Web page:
The Importance of Nutritional Balance While Training
Nutritional balance means your diet consists of the right number of calories and mix of nutrients needed to sustain your activity. Ideally, balance is hit when you get all the nutrition you need without eating more calories than you need. How do you know if you’re in nutritional balance? Good question. If you are maintaining a healthy weight, have good blood pressure and cholesterol levels, and experience good energy with no extreme ups or downs, you’re probably there.
Being in nutritional balance when simply sitting the couch is hard enough. The real challenge is maintaining it as you increase your activity. To maintain proper nutrition when training, you have to ask yourself a few questions. What are you going to be doing? When? For how long? How often?
Then you have to know a few things. For example: a 150 lb man can burn an average of 600 calories per hour when running. And believe it or not, biking, swimming, hiking and rock climbing can all burn more than that. So, do the math. Knowing what you do, how often, and for how long will go a long way to determining how you replenish what you burn. Then, all you need to know is what to eat, how much to eat, and when to eat it to achieve maximum benefit.
There are books and entire college curricula based on the science of nutrition, but since you’d rather be hiking, let us give you some of the basics.
What to Eat
Nutrition really boils down to combining the right amount of carbohydrates, proteins, and fats to replace what you burn. If you’re a 120 lb woman who just burned 500 calories on a bike, you can’t just eat 3 Milky Way bars to make up for it and be okay. That just doesn’t work.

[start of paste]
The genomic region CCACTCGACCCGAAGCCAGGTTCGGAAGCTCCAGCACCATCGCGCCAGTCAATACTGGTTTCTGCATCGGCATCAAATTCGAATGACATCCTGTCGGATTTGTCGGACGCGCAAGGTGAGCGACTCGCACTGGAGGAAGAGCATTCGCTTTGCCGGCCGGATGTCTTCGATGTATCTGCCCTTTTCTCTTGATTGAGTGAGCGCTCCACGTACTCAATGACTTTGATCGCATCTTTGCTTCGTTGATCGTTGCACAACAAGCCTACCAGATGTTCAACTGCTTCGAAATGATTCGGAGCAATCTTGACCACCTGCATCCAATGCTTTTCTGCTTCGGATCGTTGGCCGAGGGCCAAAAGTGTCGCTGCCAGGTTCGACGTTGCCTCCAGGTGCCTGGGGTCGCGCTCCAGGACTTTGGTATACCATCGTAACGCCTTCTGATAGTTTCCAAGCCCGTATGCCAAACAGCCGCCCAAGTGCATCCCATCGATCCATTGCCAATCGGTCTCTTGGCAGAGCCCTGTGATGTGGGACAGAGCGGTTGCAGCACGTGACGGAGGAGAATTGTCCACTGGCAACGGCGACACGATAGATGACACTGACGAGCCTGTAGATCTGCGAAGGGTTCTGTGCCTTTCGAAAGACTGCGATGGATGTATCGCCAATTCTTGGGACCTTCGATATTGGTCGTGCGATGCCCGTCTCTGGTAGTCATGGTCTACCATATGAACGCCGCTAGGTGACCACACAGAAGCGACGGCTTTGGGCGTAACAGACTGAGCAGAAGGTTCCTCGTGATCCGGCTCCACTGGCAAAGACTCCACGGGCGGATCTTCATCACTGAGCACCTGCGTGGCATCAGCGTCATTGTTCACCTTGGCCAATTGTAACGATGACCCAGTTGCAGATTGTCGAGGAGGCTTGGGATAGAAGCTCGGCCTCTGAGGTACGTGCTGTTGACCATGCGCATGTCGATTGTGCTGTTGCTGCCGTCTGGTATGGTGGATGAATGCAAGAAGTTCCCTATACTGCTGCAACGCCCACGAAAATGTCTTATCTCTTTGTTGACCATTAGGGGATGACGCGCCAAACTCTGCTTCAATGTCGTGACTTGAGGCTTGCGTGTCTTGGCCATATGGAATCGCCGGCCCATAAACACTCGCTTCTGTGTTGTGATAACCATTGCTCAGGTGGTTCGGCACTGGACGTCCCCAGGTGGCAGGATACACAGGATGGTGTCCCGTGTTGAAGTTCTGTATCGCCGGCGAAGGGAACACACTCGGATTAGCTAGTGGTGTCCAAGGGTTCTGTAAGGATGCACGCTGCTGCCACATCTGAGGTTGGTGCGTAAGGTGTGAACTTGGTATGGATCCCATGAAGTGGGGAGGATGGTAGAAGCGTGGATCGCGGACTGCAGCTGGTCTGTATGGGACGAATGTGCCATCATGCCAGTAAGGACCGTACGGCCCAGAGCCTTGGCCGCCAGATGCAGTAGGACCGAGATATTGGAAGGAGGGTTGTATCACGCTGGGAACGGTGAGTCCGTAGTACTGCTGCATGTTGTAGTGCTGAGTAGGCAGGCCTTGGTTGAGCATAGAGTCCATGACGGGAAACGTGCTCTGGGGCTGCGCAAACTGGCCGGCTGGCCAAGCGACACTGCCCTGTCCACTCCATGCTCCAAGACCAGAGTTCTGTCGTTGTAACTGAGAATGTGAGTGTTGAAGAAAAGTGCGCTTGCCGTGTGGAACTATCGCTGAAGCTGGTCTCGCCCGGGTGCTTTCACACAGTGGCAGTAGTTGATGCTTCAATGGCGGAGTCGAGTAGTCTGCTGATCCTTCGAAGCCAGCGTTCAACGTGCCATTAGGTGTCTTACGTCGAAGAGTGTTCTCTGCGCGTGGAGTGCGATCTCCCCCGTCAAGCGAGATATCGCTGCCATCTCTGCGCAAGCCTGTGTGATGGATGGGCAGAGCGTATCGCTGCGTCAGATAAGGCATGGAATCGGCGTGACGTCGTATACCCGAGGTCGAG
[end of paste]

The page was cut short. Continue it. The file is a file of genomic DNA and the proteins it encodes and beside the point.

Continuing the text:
Believe it or not, carbs are the basis of your diet when training (sorry Dr. Atkins). They provide the sugars that turn into calories that fuel your muscles. What you need are foods that contain a lot of calories per ounce and that are made of complex sugars. Brown rice, whole wheat pasta and fruit such as apples, bananas, pears, dates and raisins are perfect examples. Your body burns them more slowly than simple sugars, helping you sustain your energy.
Next is protein and fats. Your muscles need protein to build, rejuvenate, and stay strong. And yes, you need fats in your diet. They provide vital energy reserves and aid in the absorption of key vitamins and minerals. What’s a good fat? Let’s not get into a fight about that right now. Just stick with the fats that generally accompany your proteins. Lean meats, tuna and other fish, nuts and nut butters, beans, eggs, Greek yogurt, and cheese are all great sources of proteins that add just enough fat to make it all work.
Just don’t forget to hydrate. For every one percent drop in your body’s hydration level, you can expect up to a 5% decline in your athletic performance. Depending on your activity, you can easily need in excess of one liter of water for every hour of exercise simply to keep up. Some people like to add a little sports powder to their water for some carb and electrolyte replacement, but keep the carbs low and watch the sugars. They can add up quickly.
How Much to Eat
More math. The average person burns between 60 and 100 calories per hour of the day. That’s where the whole 2000 calorie count came from. So, what you need to do is figure out how much you burn, including your chosen training activities, and replace your calories. Again, there is a lot of science here, and these are wild generalizations, but you get the point.
Example: You’re 35 years old, 5’8” and 145 lb. You burn about 1700 calories just by living and you add about 1000 calories from training and recovery activities per day. Yeah, that’s about 2700 calories. You need to increase your food intake to maintain, let alone build strength or endurance. Just keep the calories coming from a proper balance of carbs, proteins, and fats and you’ll be great.
When to Eat
Most experts will tell you the three-meal-a-day thing is over. If you’re serious about your training, eating five or six smaller meals throughout the day is better to maintain healthy glucose and insulin levels necessary to be well balanced.
Everybody is different, and schedules are hard to manage, but a good rule of thumb is to eat at least an hour before training to enable some metabolizing of the foods, engage in some replenishment during exercise if the situation requires or allows, and definitely eat something soon after your workout to facilitate muscle recovery. In other words, don’t train on an empty stomach, and definitely don’t starve yourself after. Your muscles need food to work. Give it to them…and don’t forget to eat your vegetables.